In an effort to help protect a struggling species from warming seas, human-caused habitat changes and ravenous urchins, scientists have collected 25 extremely rare Red Handfish from the ocean off Australia. Only about 100 are left in the wild, living in a small section of reef off southeast Tasmania.
At around 8cm centimetres in length, this species “walks” along the sea floor on adapted pectoral and pelvic fins rather than swimming.
According to the University of Tasmania’s Institute for Marine and Antarctic Studies, overgrazing urchins, run-off from urban areas, disturbances from boats and rising sea temperatures have resulted in “severe habitat loss and degradation” for the species. For this reason, scientists at the institute recently made the difficult and risky decision to take dozens of the fish out of the wild for safekeeping.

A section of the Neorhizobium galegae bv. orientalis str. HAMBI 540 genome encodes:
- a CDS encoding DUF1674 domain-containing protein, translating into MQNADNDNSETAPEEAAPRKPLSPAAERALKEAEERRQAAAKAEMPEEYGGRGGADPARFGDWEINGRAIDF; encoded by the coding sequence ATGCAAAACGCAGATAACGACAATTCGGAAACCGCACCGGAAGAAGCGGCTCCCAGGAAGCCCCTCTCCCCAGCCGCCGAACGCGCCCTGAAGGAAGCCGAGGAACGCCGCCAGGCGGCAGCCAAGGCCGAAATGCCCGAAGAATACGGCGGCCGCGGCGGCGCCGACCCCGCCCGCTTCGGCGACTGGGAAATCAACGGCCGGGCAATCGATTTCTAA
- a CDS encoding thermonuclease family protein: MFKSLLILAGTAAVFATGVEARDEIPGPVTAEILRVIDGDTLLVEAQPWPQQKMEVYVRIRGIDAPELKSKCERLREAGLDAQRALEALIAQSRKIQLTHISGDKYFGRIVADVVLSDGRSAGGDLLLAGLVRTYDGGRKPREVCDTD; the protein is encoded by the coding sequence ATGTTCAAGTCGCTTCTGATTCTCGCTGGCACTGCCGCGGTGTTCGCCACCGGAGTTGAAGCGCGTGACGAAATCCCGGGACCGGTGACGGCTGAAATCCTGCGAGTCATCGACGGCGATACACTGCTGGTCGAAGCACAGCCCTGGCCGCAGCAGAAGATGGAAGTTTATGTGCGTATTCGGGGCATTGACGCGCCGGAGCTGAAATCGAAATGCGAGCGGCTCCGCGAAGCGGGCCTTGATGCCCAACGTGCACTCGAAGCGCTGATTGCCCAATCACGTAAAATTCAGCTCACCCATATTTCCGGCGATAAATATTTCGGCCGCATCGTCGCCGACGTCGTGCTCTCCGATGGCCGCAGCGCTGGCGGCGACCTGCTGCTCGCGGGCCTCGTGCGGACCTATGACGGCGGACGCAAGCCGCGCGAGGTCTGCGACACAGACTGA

“This summer has already well exceeded previous temperature maximums,” said marine scientist Jemina Stuart-Smith. “We can only assume that this additional stressor will impact the already fragile population,” she added.
On Wednesday, scientists said the 25 specimens were doing well in their temporary aquarium homes and were being closely monitored for stress or ill health. The scientists are hoping to return the fish to their natural habitat when temperatures drop with the onset of the Australian winter in June.